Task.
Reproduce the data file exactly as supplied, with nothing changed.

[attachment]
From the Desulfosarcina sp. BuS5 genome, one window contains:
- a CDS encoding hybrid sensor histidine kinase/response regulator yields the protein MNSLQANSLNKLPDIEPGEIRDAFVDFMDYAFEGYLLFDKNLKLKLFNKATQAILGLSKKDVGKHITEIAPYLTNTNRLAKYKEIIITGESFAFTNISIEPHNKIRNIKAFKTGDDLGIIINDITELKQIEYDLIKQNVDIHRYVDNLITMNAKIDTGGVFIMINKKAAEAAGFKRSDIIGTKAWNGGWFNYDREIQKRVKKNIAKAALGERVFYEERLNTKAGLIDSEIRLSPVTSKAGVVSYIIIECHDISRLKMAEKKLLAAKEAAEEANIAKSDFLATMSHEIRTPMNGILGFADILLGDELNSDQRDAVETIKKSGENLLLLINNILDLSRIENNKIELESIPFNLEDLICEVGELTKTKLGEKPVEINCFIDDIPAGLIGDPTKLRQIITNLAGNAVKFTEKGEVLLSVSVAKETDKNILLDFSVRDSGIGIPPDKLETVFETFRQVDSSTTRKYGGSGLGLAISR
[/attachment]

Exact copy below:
From the Desulfosarcina sp. BuS5 genome, one window contains:
- a CDS encoding hybrid sensor histidine kinase/response regulator yields the protein MNSLQANSLNKLPDIEPGEIRDAFVDFMDYAFEGYLLFDKNLKLKLFNKATQAILGLSKKDVGKHITEIAPYLTNTNRLAKYKEIIITGESFAFTNISIEPHNKIRNIKAFKTGDDLGIIINDITELKQIEYDLIKQNVDIHRYVDNLITMNAKIDTGGVFIMINKKAAEAAGFKRSDIIGTKAWNGGWFNYDREIQKRVKKNIAKAALGERVFYEERLNTKAGLIDSEIRLSPVTSKAGVVSYIIIECHDISRLKMAEKKLLAAKEAAEEANIAKSDFLATMSHEIRTPMNGILGFADILLGDELNSDQRDAVETIKKSGENLLLLINNILDLSRIENNKIELESIPFNLEDLICEVGELTKTKLGEKPVEINCFIDDIPAGLIGDPTKLRQIITNLAGNAVKFTEKGEVLLSVSVAKETDKNILLDFSVRDSGIGIPPDKLETVFETFRQVDSSTTRKYGGSGLGLAISR